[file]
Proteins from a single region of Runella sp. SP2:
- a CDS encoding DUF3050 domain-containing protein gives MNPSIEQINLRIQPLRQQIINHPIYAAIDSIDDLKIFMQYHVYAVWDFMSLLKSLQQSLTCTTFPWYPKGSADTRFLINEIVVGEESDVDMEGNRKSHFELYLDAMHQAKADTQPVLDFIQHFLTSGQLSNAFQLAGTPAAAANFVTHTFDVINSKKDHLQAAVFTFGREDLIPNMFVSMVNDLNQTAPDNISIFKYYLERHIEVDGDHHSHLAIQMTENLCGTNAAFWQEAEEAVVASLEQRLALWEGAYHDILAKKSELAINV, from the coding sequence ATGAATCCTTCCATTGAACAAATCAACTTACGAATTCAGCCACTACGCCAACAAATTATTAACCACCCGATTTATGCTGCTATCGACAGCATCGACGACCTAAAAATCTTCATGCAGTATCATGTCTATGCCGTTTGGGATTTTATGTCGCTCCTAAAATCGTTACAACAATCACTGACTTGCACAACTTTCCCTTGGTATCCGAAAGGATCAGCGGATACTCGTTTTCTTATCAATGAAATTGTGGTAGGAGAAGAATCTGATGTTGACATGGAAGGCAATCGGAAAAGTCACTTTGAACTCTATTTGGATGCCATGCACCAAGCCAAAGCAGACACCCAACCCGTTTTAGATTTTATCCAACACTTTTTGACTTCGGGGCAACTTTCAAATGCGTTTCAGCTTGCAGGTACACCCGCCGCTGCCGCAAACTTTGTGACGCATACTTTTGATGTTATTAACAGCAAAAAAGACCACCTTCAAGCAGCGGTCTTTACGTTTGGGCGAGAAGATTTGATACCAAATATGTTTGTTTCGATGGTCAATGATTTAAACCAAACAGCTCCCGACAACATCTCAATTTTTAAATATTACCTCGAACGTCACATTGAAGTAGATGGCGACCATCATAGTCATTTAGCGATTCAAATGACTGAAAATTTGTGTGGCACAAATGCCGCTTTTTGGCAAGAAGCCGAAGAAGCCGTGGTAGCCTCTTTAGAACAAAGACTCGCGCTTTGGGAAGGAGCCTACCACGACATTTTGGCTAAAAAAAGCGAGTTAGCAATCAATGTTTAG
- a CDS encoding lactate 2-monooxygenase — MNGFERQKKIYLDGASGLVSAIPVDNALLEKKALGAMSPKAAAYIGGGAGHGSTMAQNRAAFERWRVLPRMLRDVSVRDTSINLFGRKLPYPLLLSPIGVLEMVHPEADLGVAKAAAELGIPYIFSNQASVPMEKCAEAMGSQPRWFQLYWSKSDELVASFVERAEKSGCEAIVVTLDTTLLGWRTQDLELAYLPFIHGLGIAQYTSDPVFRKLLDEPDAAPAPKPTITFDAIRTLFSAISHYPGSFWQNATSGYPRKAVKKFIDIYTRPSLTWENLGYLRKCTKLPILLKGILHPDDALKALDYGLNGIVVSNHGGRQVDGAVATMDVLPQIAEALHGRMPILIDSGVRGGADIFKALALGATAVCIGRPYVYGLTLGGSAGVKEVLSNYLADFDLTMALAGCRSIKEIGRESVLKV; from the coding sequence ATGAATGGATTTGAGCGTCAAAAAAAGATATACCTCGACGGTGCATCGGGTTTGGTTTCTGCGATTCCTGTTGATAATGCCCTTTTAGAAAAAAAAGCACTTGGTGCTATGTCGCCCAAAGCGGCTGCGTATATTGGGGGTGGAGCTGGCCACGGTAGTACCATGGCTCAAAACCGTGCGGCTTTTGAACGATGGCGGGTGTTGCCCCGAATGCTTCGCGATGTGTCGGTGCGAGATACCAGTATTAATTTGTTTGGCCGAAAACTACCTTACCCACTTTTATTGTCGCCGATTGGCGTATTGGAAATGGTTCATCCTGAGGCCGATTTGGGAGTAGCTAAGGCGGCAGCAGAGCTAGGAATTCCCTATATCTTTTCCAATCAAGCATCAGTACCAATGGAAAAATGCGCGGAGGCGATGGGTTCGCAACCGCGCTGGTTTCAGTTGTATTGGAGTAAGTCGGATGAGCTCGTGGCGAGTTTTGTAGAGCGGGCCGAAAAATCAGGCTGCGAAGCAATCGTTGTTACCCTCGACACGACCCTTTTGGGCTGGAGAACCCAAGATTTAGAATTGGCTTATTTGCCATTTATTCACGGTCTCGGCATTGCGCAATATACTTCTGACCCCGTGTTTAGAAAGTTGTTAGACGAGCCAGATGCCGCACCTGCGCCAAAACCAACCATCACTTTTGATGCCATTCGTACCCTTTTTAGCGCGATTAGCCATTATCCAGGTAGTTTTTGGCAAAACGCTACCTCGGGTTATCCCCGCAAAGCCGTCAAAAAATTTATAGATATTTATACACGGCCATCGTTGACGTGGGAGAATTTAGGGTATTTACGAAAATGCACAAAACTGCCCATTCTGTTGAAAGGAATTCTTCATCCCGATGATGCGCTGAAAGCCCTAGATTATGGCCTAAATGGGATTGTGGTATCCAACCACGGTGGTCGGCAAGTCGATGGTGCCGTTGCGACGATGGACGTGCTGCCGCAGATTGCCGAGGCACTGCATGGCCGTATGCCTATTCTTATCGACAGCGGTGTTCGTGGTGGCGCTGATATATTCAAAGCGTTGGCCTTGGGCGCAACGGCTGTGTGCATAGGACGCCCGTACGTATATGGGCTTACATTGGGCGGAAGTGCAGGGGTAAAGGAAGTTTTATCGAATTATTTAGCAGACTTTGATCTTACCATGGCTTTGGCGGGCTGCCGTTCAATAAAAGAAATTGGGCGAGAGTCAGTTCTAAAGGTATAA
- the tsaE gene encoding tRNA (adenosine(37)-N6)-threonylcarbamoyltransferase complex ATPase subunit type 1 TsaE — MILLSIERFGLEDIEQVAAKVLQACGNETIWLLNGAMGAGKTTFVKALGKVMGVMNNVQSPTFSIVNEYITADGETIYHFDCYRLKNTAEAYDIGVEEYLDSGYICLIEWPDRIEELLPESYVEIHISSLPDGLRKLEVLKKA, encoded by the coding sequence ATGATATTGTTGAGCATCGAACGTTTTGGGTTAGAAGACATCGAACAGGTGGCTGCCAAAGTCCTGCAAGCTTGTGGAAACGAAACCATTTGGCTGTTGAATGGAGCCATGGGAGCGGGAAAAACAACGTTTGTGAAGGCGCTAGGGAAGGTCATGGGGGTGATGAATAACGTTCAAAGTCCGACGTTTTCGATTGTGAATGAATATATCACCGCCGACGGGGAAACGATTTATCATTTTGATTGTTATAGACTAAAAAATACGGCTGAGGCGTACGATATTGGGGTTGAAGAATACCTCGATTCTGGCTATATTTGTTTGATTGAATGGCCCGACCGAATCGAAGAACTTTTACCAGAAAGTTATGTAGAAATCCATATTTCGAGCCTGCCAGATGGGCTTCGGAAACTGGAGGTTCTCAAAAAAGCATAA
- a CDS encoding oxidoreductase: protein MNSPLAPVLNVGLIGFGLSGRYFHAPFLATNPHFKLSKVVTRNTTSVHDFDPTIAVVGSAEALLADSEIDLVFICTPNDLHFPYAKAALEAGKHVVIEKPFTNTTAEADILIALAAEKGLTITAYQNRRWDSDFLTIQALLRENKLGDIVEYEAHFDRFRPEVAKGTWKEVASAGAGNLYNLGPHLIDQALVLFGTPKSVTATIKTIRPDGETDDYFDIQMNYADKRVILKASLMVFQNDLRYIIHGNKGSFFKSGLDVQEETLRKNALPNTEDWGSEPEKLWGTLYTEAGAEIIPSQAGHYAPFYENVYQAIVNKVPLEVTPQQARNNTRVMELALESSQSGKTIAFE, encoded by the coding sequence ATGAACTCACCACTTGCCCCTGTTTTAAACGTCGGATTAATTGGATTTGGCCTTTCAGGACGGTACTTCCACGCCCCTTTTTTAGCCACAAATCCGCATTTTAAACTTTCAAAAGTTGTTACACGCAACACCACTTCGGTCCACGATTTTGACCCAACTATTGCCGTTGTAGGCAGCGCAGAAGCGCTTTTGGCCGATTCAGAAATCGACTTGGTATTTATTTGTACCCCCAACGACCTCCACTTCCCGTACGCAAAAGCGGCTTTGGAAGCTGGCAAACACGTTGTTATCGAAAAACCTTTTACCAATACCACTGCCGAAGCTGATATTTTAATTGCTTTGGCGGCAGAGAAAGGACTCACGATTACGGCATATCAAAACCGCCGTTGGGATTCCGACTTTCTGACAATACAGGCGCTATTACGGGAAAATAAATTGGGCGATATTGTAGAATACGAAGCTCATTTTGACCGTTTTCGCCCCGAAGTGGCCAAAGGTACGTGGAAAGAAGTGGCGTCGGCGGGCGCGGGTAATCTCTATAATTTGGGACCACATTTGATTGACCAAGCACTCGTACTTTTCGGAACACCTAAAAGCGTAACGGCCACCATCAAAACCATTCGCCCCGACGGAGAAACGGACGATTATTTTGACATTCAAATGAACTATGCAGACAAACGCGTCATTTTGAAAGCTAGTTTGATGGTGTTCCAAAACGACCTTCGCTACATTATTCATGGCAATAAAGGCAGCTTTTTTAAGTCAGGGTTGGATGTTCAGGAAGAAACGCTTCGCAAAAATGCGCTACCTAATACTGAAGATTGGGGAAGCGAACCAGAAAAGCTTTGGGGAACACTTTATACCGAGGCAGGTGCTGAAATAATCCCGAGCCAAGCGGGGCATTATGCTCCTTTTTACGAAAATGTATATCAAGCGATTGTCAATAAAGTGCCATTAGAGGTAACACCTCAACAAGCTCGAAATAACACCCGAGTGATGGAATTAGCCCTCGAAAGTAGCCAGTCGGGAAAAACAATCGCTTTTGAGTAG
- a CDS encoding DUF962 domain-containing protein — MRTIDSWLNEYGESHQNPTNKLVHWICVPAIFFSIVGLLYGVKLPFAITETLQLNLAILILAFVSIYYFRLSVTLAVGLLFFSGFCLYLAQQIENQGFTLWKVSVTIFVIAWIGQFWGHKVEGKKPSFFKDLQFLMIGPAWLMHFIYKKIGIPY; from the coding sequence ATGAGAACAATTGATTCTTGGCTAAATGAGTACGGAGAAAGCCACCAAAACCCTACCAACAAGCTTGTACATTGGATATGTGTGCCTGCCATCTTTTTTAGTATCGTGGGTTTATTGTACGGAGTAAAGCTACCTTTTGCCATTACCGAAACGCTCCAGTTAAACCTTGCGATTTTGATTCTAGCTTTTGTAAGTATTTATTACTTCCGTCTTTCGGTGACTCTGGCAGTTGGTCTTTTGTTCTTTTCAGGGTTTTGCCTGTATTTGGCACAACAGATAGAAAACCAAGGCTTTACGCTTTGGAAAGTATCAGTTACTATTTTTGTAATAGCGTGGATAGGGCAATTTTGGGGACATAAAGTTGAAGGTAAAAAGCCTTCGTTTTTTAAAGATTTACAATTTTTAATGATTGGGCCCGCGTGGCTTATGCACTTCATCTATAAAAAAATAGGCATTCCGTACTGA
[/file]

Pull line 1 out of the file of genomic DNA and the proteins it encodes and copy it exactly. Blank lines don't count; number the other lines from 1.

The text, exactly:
Proteins from a single region of Runella sp. SP2: